Bobcats In The Know: 11/13

Between sports practice, musical rehearsal, hours of homework and projects, after-school jobs and clubs, and the multitude of other activities that we as high school students are involved in, it can be hard to stay up to date on current events.

After slaving over difficult calculus homework for hours, checking CNN or the New York Times isn’t exactly at the top of our list of priorities. Twitter is generally the way that most students find out about major news, but tweets can be untruthful and are often infused with bias and opinions.

However, being educated about current events can be very beneficial. It helps us, as soon-to-be adults, form our own opinions on world issues, and it makes us seem more educated when in a professional setting. To help BLHS stay up-to-date on current events without having to scour news websites, I’ve summarized the most important events from this week in a handy article.

 

Ebola: What’s really happening?

With all the Twitter jokes and casual references of “you probably have Ebola” whenever someone coughs, it can be hard to know what exactly is happening in regards to the notorious virus. First it was only in Africa; then it spread to the U.S. and suddenly airport-goers could see cleaning staff wearing surgical masks ‘just in case.’ Here are the facts:

  1. 5,160 people have died from the Ebola outbreak.
  2. However, 14,098 people have been infected, which means the disease has only had a 37% death rate.
  3. The doctor in NYC who had Ebola has been cured.
  4. The Obama administration wants $6 billion from Congress to help fight Ebola.
  5. As of right now, only one person has died from Ebola in the U.S.
  6. There are currently no diagnosed cases of Ebola in the U.S.

 

Arctic blast hits the U.S.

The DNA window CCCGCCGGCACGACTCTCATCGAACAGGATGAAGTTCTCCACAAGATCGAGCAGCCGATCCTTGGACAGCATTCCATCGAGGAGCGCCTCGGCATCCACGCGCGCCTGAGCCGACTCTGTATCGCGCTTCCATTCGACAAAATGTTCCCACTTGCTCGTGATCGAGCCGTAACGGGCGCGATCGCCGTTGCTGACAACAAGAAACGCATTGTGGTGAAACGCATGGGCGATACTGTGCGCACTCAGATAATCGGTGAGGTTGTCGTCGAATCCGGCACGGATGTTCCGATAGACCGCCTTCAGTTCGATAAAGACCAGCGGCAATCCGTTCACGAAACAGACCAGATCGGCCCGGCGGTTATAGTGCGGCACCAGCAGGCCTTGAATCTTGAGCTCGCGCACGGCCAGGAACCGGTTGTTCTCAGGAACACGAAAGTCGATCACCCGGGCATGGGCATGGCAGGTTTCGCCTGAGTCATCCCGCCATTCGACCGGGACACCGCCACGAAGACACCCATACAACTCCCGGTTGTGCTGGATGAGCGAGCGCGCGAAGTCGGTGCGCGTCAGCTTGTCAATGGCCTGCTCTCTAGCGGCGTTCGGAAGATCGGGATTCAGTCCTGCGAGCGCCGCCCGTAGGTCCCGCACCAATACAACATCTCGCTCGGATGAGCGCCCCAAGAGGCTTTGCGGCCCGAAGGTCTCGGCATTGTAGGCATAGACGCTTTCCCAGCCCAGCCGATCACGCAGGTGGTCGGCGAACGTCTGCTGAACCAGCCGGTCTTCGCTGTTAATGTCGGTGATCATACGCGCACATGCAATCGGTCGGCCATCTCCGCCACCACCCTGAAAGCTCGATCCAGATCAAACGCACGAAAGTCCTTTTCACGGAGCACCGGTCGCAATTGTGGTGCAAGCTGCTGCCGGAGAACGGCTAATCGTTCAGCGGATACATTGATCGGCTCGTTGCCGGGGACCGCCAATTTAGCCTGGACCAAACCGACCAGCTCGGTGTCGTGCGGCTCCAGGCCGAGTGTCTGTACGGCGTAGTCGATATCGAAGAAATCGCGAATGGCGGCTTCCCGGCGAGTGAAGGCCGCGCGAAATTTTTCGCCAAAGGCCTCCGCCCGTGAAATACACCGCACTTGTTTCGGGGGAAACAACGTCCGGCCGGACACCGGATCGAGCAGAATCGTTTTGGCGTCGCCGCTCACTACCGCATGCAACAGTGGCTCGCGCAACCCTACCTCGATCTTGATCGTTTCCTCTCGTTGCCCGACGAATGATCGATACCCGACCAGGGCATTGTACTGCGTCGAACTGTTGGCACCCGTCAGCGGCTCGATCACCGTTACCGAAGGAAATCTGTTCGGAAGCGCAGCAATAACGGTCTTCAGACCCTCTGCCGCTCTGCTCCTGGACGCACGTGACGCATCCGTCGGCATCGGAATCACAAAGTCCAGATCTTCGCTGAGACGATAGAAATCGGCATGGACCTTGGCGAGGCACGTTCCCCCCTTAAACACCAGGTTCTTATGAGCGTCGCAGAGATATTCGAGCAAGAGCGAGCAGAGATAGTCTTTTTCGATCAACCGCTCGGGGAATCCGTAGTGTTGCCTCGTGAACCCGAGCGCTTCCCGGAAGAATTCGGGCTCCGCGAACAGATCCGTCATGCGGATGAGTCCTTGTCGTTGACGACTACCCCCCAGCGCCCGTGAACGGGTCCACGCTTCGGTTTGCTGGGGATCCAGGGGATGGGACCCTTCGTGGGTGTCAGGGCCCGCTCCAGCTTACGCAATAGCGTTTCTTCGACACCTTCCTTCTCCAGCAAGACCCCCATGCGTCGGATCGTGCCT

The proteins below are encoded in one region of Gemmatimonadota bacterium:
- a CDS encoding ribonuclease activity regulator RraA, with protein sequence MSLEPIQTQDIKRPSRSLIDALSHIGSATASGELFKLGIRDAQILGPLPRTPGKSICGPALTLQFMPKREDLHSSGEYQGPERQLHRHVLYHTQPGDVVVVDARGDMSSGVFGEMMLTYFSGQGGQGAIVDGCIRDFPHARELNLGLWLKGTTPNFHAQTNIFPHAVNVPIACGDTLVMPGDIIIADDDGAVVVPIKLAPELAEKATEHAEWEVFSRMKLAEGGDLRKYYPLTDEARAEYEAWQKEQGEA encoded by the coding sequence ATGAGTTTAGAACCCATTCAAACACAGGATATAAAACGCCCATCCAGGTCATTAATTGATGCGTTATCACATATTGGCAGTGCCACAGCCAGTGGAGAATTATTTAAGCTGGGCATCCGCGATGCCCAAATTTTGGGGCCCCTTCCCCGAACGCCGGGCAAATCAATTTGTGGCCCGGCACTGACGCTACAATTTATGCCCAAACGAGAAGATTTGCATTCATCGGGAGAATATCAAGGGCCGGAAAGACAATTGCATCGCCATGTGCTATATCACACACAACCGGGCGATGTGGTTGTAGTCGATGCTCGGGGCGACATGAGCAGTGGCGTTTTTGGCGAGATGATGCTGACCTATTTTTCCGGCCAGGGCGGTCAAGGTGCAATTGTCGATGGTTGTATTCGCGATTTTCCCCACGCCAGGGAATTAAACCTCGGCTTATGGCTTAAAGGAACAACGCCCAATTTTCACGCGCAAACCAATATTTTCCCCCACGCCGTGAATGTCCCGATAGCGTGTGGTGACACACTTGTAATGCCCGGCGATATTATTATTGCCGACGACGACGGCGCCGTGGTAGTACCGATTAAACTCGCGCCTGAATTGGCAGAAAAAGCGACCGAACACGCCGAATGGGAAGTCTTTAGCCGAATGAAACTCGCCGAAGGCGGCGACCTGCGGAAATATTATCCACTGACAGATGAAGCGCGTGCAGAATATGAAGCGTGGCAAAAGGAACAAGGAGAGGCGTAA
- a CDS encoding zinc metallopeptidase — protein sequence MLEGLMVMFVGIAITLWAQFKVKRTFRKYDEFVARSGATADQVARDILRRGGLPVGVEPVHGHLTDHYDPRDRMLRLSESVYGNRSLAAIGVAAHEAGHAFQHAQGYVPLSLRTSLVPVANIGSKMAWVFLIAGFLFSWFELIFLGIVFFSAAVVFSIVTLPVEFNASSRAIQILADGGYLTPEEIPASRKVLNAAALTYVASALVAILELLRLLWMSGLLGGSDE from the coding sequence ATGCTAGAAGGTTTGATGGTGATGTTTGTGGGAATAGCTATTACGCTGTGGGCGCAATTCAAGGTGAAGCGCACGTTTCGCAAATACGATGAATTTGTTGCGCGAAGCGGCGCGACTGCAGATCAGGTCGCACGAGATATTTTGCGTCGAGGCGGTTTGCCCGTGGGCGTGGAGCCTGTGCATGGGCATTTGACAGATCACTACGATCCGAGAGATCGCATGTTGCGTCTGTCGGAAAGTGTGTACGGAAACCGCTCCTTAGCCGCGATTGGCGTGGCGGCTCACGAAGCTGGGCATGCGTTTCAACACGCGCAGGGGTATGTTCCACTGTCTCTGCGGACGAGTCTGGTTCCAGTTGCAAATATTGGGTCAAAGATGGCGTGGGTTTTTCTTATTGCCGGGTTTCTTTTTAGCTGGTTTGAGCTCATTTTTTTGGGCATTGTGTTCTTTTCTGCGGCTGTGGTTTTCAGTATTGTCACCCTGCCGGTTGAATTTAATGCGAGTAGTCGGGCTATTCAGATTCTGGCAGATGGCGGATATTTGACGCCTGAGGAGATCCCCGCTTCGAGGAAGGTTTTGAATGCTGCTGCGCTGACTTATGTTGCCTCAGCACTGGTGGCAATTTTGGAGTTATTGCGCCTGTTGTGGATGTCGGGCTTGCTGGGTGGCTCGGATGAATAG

You don’t have to check the news to know about the recent arctic blast that’s hit the United States; you simply have to step outside. Journeys from the parking lot to the school doors feel more like treks to the top of Mount Everest, and students are breaking out their blankets, North Faces, and fuzzy socks.

And this isn’t just a Kansas problem: about two-thirds of Americans are experiencing the frigid weather. The reason for this sudden chill? Super Typhoon Nuri, a post-tropical cyclone that shifted cold air from Alaska and Canada south into the rest of the U.S.

That typhoon has made it so that most of the U.S. is experiencing a 20 to 40 degree temperature drop. The good news? Temperatures should be back to normal by next week.

 

Scientists land probe on comet

Most physics students have probably asked the question “When am I ever going to use this in real life?” Scientists at the European Space Agency answered that question this week when they managed to land a probe on a speeding comet, using extremely advanced science and math. This is a worldwide first, and represents a new milestone in scientific achievement.

This probe, named Rosetta, will be able to measure the comet’s physical properties, test for chemicals, and study the magnetic field of the comet.

 

Russia plans to send bombers to Gulf of Mexico

Last year, there was no shortage of coverage pertaining to Russia in the news, as the gigantic country annexed a part of Ukraine known as Crimea. It seems that Russia will be boosting its presence on news stations again, as the country now plans to send long-range bombers to the Gulf of Mexico and the Caribbean.

As we all know, the Gulf of Mexico borders the U.S., so it’s clear that relations between the two countries are likely to become tense.

Russia’s defense minister justified the plans by saying that Russia needs to “maintain military presence.” However, it’s unlikely that that explanation will do much to quell rising tensions between Russia and the West.